Babies & newborns Featured Inside the NICU

From the Neonatal Intensive Care Unit (NICU) to Laurier University: Read Nathan’s story

Steane Family
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Written by Marie Sanderson

Pictured above: The Steane family

David Steane recalls stretching his legs after hours of holding his premature son skin-to-skin in Sunnybrook’s neonatal intensive care unit.

“I would stare at the ‘Wall of Fame’ – stories of babies who left the unit and were thriving. It was emotional, and it gave me hope for the future,” says David.

For two months, David and his wife Nicole took shifts holding and talking to Nathan, who was born weighing two pounds and six ounces.

Nathan in the NICU as a baby

Nathan in the Neonatal Intensive Care Unit (NICU)

Now, the couple are watching with pride as Nathan enters his third year at Wilfrid Laurier University. Pursuing a criminology and policing major, he’s passionate about hockey and keen to join the university’s intramural hockey clubs.

The family’s journey with the hospital didn’t end with Nathan; his two younger brothers both spent time in the NICU. Matthew was born five weeks early (he’s about to begin his first year at Brock University and hoping to eventually earn a golf scholarship) and Mike, the family’s youngest at 14 years of age, was born six weeks early.

Present day photo of Nathan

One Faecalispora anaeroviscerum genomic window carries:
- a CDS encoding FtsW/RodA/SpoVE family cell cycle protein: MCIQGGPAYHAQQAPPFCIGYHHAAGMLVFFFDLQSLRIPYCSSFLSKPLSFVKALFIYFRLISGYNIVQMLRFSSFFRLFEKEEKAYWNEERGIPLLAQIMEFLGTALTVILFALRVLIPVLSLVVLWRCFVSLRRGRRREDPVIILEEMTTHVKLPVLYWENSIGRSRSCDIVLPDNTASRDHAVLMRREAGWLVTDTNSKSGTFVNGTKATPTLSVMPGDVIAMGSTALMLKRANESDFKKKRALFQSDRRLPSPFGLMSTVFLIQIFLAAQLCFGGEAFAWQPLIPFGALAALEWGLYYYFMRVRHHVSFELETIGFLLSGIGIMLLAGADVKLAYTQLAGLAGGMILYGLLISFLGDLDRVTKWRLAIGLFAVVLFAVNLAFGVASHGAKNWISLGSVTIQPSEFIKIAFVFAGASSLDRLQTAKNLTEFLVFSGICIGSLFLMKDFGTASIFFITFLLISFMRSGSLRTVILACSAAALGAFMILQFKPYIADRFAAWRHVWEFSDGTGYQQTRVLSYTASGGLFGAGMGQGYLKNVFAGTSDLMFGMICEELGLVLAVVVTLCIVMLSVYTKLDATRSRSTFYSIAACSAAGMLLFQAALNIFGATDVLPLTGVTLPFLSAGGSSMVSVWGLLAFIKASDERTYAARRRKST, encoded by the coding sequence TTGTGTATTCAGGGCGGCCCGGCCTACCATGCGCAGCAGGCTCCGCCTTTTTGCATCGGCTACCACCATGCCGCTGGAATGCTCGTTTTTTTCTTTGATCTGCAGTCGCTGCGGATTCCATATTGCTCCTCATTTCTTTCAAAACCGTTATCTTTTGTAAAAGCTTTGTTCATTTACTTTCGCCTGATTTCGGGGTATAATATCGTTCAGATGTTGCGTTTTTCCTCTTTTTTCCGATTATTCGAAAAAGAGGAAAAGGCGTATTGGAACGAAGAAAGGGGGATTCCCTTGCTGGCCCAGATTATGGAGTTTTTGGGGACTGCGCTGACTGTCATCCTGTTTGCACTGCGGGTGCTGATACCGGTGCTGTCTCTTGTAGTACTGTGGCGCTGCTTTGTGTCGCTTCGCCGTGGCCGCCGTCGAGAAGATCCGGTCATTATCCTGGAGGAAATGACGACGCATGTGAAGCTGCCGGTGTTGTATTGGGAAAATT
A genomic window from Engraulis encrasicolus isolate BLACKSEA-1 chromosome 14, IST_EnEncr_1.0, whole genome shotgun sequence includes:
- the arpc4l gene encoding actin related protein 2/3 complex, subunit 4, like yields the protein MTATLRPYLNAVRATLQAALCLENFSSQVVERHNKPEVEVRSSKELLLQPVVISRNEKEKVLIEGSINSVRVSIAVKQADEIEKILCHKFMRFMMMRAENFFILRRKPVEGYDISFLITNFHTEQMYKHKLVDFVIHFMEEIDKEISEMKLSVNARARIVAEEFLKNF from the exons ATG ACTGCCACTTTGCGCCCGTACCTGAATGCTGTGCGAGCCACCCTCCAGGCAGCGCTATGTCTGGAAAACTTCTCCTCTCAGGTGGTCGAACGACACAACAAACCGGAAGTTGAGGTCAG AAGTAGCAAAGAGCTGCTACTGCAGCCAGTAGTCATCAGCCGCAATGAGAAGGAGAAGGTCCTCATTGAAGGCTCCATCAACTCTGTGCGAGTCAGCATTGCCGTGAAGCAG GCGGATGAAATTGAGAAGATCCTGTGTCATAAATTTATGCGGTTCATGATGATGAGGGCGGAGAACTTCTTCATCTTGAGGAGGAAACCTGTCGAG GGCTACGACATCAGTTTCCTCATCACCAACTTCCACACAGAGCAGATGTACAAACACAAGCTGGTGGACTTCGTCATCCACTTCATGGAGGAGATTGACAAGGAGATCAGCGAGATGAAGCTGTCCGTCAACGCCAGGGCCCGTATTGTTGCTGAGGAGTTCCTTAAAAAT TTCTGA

Present day photo of Nathan

“We grew up feeling like every other kid,” says Nathan, who saw the team in the Neonatal Follow-up Clinic after leaving the hospital. “You would never have thought we were in the hospital with our parents going through all of that worry about us.”

Nicole and David say connecting with other families was particularly meaningful during each of their son’s stays in the unit. “We talked to everyone, particularly other parents. It’s an unusual start as a parent to have your baby in an intensive care unit. The other parents knew the highs and lows and were such a support,” adds Nicole, who adds she also keeps in touch with members of her sons’ health care team.

The family also made an effort to learn about research studies, such as one about caffeine reducing apnea in preemies and volunteered to participate. “Our approach was that the information could not only help our babies, but other families down the road,” says David.

With days to go until the start of university, the family sits in their kitchen, jokes flying between them. David says he wants to reassure families with babies currently in the NICU.

“They can make it out and have a normal life.”

About the author

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Marie Sanderson

Marie Sanderson is a Senior Communications Advisor at Sunnybrook.

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